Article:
DNA methylation profiles examined two fertile donors (D2 and D4) using a methylated DNA immunoprecipitation (MeDIP) procedure and promoter arrays (individual replicates average D2 R2 = 0.97 and D4 R2 = 0.89). Their methylation patterns were highly similar (pairwise R2 = 0.86), and extensive qPCR validated our array threshold (Supplementary Fig. 7e). GO analysis of genes with pronounced DNA hypomethylation yielded transcription and signaling factors that guide embryo development (FDR <0.05; Fig. 1, Supplementary Table 10) including HOX loci (Fig. 1, Fig. 4, blue and green bars, and Supplementary Fig. 4). Hypomethylation also overlapped very significantly with histone-enriched promoters (p-value <0.02, Supplementary Table 11). Bisulphite sequencing verified the MeDIP results, revealing extensive hypomethylation at developmental promoters in sperm (Supplementary Fig. 10b,c).
Interestingly, DNA hypomethylated promoters in mature sperm overlap greatly with developmental promoters bound by the self renewal network of transcription factors in human ES cells (e.g. OCT4, SOX2, NANOG, KLF4, and FOXD3 proteins12; intersection of OCT4 protein occupancy and DNA hypomethylation, p-value <0.01). In ES cells, these proteins promote self renewal and also work with repressive polycomb complexes (PRC2) to help repress a large set of developmental regulators (including HOX genes) to prevent differentiation10, 13-17 18-20. However, the hypomethylation of developmental genes in sperm is extensive (Fig. 4, Supplementary Fig. 4). In fact, when CpG islands are omitted from the datasets, GO term analysis of hypomethylated promoters still yields developmental genes (Fig. 1, Supplementary Table 12). Notably, many of these developmental genes become methylated following differentiation; differential analysis of sperm and primary human fibroblasts (MeDIP, two replicas R2 = 0.86) showed that the promoters occupied by PRC2/SUZ12 in human ES cells acquire methylation in fibroblasts (FDR <0.01, Supplementary Table 13 and 14; HOXD illustrated in Fig. 4, Supplementary Fig. 4 and 5). Finally, the promoters driving several key members of the self-renewal network are themselves markedly hypermethylated in sperm (OCT4, NANOG, FOXD3)(Fig. 10c), whereas their developmental target genes are hypomethylated (Fig. 10b), consistent with recent studies in mice21-24.
Nucleosome enrichment was clear across HOX loci and proximal flanking regions, but falls off precipitously outside (HOXD, Fig. 2a; HOXA Supplementary Fig. 3a). Histone-enriched HOXD regions with a single donor (D1) were largely shared with the donor pool (Fig. 2a) (D1 vs. donor pool, r = 0.7). Interestingly, retained nucleosomes have regional covalent modifications. For example, distinct and very large (5-20kb) blocks of H3K4me3 are clearly observed at all HOX loci, and also at imprinted genes (addressed below). At HOXD, high H3K4me3 extends for ~20 kb, encompassing all of EVX2 and extending to the 3’ region of HOXD13 (Fig. 2b). Remarkably, a similar profile is observed at the related HOXA locus (Supplementary Fig. 3a). At HOXD second block of H3K4me3 is observed in the region between HOXD4 and HOXD8 (Fig. 2b) a region that encodes multiple ncRNAs expressed during development. This region represents a marked difference from the chromatin status in ES cells; in ES cells HOXD8-D11 are all bivalent. The distribution of H3K4me2 (determined from two replicas of D1) is clearly different from H3K4me3 at HOX loci (Fig. 2b, Supplementary Fig. 3). For example, at HOXD, H3K4me2 is enriched in HOXD8-D11, the region most deficient in H3K4me3 (Fig. 2b). Interestingly, high H3K27me3 encompasses all HOX loci and their proximal flanking regions. In contrast, high levels of H3K9me (a mark of heterochromatin) (Supplementary Fig. 7d) or H2A.Z were not detected at the HOX loci.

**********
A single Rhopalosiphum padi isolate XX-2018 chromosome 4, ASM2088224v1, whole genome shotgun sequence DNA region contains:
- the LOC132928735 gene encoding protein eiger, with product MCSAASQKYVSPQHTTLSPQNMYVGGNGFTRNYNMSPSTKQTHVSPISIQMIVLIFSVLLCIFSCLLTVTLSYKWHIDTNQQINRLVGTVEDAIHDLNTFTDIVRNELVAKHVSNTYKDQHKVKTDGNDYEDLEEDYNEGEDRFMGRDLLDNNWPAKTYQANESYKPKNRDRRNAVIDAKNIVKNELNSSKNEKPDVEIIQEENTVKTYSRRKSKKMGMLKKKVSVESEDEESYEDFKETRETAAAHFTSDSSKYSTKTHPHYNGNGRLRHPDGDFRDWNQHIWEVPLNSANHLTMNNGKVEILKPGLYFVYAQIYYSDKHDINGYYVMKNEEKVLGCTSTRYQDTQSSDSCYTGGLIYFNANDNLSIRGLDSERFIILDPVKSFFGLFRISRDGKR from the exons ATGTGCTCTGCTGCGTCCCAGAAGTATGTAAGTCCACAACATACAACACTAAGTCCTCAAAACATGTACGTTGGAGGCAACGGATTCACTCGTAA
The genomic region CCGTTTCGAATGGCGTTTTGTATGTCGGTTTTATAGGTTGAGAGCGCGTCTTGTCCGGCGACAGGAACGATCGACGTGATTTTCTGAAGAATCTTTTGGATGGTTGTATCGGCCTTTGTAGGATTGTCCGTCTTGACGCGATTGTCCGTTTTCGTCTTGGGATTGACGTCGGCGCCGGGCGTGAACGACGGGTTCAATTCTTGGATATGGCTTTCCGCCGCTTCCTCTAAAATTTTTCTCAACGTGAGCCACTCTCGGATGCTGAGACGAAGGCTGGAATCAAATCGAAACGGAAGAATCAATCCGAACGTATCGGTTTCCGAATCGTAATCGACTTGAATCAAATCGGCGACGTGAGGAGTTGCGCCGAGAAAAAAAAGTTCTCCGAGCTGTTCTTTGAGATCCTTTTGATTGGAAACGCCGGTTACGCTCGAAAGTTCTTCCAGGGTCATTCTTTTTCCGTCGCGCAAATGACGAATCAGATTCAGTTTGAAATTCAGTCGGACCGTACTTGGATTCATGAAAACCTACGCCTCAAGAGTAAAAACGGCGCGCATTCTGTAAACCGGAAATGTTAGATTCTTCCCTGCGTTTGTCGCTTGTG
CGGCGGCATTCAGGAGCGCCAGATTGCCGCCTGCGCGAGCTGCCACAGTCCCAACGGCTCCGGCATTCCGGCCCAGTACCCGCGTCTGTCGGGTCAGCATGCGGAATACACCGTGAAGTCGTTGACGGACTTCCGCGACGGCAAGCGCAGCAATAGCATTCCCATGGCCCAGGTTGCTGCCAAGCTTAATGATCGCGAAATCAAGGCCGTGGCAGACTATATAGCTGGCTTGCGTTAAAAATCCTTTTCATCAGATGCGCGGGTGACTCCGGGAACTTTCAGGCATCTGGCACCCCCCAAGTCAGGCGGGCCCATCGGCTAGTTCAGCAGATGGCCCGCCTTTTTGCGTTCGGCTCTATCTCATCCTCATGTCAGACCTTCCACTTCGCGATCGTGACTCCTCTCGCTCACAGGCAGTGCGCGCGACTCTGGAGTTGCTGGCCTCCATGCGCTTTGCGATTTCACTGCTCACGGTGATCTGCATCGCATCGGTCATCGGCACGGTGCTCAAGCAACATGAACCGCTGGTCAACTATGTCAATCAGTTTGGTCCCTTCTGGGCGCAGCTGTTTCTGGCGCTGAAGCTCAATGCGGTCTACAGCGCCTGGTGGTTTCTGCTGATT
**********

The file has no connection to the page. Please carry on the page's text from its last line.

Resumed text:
Histones are enriched at many miRNAs, especially miRNA clusters (Supplementary Fig. 6). For example, 16 of the 29 miRNA clusters on autosomes were significantly enriched (P-value <0.05). Clusters include those bearing let7e, miR-17, miR-15a, miR-96, miR-135b, and miR-10a/b, as well as the stand-alone miRNAs miR-153-1, miR-488 and miR-760. Notably, many histone-occupied miRNAs are associated with embryonic development25 (p-value <0.01), and their promoters were largely hypomethylated (Supplementary Fig. 10d). Furthermore, 7 of the 12 miRNAs on autosomes that are occupied by OCT4, NANOG and SOX2 in human ES cells17 are significantly occupied by histone (from pooled sequencing data). However, we do not currently understand the logic for their modification status; certain miRNA clusters have high histone and bivalent status, while others lack either modification (Supplementary Fig. 6).